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Get (away) to Freycinet

It seems impossible to write about Saffire Freycinet without repeatedly using adjectives like breathtaking, stunning or spectacular. It is difficult to imagine Saffire disappointing any guest. By staying at this luxury lodge you are choosing a remote and meditative retreat, located in one of the most striking national parks in the world, Freycinet. At Saffire, every element of your stay will match and reach the heights of the astounding natural beauty of the location. 

Designed by Tasmanian Robert Morris Nunn, the architecture of the building has won numerous awards – its organic shape melds with the landscape, and utilises local materials. Special glass is used to minimise glare and maximise the spectacular view. The suites are beautifully designed; the height of understated contemporary luxury, built to maximise privacy and to experience the surrounding landscape, uninterrupted by any sign of man-made construction beyond a walking path. On waking, I simply pressed a button for the blinds to lift, revealing the amazing view across Wineglass Bay.

Both light plane and helicopter transfers are available from Hobart International Airport, but not having visited Tasmania before we chose to drive to see some of the landscape and it was truly one of the most beautiful country drives I have been on. Ten minutes out of Hobart and we were on a single-lane highway. For the next two hours we drove through varied landscapes, across lakes, through fields with country estates and barns, past vineyards, and along rivers and coastlines before arriving at our destination.

There we were met and whisked onto the viewing platform in the entrance and greeted by the first of many charming and charismatic Saffire staff who would make our stay over the next few days an extremely pleasant experience. Glass of champagne in hand, we relaxed in the library’s leather seats and then enjoyed a buffet lunch with grilled local fish and a selection of healthy salads. We then went to our suite and were delighted by the space, light, comfort, and of course, the view over the mountains. With its own fully equipped kitchen and dining facilities, guests are able to dine in-room should they wish to spend the night in.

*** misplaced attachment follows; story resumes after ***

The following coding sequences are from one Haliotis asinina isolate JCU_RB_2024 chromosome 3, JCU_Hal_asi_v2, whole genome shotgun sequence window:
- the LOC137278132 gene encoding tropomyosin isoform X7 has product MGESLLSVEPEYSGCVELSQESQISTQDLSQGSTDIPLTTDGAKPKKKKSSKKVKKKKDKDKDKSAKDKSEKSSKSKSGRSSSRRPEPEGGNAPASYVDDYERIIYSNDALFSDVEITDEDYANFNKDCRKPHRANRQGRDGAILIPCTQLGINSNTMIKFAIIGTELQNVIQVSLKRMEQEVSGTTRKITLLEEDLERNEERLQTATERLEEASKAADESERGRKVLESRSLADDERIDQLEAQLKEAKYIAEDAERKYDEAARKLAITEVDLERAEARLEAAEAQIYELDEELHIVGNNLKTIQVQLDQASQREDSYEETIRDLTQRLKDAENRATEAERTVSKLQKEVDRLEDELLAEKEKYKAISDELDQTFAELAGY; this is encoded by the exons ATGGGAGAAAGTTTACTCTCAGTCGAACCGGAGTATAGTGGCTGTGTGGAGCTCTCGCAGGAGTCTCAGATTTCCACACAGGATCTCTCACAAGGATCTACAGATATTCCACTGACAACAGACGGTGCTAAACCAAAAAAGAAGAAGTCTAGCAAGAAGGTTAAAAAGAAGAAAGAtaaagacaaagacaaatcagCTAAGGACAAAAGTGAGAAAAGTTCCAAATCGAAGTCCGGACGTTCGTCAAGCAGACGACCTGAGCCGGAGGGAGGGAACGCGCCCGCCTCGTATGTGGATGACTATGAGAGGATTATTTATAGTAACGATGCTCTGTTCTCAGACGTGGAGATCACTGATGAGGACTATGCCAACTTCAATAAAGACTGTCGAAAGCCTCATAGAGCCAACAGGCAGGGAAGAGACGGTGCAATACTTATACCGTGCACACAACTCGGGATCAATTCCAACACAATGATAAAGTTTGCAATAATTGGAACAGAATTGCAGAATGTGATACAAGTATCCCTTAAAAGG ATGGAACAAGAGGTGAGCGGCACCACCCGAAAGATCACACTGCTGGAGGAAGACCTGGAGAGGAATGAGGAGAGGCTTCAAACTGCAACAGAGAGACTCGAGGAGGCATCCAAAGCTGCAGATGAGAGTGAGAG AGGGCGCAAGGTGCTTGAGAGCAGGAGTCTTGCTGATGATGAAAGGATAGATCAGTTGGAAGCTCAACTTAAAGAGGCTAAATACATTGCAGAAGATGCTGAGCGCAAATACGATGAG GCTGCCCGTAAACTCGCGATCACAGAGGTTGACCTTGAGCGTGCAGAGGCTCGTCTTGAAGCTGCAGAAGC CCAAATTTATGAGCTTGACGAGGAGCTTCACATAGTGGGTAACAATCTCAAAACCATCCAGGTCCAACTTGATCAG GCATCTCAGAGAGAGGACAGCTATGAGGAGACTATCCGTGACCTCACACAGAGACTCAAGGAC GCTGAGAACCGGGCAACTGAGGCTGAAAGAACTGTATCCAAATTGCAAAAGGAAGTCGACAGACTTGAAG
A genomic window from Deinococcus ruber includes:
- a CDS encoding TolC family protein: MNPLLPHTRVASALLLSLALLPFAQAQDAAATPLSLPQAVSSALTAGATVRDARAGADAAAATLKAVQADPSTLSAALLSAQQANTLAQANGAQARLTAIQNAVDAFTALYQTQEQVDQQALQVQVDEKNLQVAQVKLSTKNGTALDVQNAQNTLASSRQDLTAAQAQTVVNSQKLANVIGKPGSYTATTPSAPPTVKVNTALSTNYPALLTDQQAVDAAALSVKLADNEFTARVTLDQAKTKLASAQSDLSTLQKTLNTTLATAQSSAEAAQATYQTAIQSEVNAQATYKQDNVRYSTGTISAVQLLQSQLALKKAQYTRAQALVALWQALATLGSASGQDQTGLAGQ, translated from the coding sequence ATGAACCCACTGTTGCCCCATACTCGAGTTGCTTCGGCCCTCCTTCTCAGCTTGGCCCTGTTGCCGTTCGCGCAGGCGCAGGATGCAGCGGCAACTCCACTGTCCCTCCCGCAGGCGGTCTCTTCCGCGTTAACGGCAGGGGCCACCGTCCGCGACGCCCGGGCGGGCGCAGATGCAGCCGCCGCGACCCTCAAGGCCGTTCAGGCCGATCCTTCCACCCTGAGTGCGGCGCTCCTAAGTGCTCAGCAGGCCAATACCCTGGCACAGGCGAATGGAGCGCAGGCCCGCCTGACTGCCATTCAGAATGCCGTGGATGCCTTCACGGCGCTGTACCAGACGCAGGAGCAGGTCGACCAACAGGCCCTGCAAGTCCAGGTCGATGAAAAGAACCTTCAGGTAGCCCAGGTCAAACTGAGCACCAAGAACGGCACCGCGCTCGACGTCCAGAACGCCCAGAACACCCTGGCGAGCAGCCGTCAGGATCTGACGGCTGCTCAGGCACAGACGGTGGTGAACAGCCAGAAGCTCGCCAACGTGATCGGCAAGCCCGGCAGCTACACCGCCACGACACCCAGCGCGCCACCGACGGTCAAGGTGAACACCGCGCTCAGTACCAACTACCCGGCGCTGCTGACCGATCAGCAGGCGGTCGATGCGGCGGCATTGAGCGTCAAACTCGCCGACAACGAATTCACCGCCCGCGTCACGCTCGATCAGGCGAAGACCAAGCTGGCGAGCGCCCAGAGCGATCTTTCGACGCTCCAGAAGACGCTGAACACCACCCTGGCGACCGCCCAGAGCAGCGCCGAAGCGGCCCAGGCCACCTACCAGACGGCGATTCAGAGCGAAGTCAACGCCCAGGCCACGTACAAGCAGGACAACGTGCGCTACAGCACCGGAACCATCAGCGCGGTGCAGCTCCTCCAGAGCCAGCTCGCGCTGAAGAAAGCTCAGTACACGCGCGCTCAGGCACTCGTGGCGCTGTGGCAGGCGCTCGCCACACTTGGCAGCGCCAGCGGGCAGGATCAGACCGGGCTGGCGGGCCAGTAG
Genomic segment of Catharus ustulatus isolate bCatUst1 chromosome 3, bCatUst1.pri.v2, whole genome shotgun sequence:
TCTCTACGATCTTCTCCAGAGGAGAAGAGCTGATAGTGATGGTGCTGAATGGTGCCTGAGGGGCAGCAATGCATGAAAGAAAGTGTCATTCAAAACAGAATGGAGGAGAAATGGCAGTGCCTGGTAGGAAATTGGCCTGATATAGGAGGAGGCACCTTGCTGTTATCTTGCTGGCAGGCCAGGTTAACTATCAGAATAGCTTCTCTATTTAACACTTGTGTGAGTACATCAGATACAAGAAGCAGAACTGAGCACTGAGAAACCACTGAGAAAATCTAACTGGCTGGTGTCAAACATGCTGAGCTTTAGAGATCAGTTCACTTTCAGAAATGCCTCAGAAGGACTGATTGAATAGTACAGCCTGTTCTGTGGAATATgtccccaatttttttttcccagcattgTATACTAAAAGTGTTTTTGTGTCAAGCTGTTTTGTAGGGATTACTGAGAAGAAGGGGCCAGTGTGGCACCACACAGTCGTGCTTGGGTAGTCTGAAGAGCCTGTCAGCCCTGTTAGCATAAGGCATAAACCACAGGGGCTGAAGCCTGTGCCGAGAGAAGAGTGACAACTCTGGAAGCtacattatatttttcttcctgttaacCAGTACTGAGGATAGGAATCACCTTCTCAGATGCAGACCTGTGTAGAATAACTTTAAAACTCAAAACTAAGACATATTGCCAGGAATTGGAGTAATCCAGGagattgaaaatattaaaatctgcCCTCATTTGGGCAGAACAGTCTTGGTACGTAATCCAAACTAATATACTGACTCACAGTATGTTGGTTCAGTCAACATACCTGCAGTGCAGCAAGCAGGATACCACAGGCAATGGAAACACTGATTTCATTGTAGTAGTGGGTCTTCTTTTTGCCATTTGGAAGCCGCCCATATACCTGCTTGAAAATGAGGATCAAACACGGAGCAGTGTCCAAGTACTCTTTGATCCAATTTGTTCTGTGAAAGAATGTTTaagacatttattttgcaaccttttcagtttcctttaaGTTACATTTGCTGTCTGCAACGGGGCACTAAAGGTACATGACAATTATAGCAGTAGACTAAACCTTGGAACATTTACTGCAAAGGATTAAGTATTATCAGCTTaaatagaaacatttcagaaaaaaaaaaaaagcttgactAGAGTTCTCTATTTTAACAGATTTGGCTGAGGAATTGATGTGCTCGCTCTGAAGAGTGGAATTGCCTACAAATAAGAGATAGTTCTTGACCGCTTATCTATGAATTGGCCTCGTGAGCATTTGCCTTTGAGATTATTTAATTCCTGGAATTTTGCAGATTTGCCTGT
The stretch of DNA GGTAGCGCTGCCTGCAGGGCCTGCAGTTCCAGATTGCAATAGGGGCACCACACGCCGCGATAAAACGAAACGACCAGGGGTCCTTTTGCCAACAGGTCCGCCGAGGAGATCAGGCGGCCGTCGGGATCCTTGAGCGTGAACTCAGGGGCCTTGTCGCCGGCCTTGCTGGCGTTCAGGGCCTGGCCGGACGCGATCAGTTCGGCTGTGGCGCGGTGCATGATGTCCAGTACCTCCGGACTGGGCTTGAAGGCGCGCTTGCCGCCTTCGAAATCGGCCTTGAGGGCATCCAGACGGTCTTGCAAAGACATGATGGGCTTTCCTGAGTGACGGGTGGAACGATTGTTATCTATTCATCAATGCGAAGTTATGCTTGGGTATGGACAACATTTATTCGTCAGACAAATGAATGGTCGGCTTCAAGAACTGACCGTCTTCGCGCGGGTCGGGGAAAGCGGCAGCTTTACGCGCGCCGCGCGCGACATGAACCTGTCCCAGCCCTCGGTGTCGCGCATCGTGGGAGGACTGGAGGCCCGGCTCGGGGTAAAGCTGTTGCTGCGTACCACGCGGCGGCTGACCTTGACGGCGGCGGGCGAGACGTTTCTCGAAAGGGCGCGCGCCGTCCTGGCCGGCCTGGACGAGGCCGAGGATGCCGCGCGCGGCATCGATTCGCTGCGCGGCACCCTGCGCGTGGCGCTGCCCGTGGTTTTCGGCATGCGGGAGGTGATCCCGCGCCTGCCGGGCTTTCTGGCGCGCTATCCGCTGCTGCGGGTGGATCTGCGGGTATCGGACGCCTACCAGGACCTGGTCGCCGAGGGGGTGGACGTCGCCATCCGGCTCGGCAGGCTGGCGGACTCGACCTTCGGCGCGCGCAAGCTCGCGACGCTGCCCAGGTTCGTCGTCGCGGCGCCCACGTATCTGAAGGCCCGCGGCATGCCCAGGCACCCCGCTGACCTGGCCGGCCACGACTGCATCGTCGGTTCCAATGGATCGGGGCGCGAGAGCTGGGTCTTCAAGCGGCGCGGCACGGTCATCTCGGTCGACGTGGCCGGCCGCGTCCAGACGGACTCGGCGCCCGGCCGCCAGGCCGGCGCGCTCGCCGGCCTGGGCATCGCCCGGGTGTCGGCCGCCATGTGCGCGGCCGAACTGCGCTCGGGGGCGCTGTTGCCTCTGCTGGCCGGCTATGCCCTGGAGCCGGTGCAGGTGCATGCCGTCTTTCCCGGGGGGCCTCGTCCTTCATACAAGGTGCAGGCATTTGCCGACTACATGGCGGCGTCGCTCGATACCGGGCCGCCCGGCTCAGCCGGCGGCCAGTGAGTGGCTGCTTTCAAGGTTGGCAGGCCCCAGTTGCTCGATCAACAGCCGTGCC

From our suite, we walked down the bush track straight onto the beach of Wineglass Bay. There we wiled away the afternoon before going to meet some Tasmanian devils. Saffire has an open-range enclosure for the devil, an endangered species.  Watching these carnivorous marsupials rip apart their dinner made us opt for a pre-dinner drink in The Lounge rather than our own dining experience.

Appetite recovered, we headed to Palate Restaurant where we ordered à la carte, tasting fresh, creamy Freycinet oysters from the farm down the road. Shaped like a crescent, the restaurant has well-spaced tables for two alongside the floor-to-ceiling windows, ensuring each couple has privacy to enjoy the extraordinary sunset. The second night we ordered the degustation menu, sampling the local produce including wallaby, all matched by perfect wine chosen by Saffire’s in-house sommelier.

In the morning we went on a gentle bush walk in the national park and then in the afternoon we went to the Freycinet Marine Oyster Farm, donning waders to enjoy oysters that were freshly shucked, along with a glass of champagne. The demand for these oysters is so high that they are all consumed in Tasmania and not distributed elsewhere. It was a fascinating trip to learn about the oyster farming process. Saffire staff are informed, enthusiastic and discrete, well able to cater for clientele that hail from all over the world. In our brief stay we met guests from Russia, America, Switzerland, England and Canada. I finished my stay with a relaxation massage at Saffire’s spa: it was so truly soothing that despite not wanting to miss the spectacular landscape, I fell asleep and continued to snooze all the way back to Hobart Airport.

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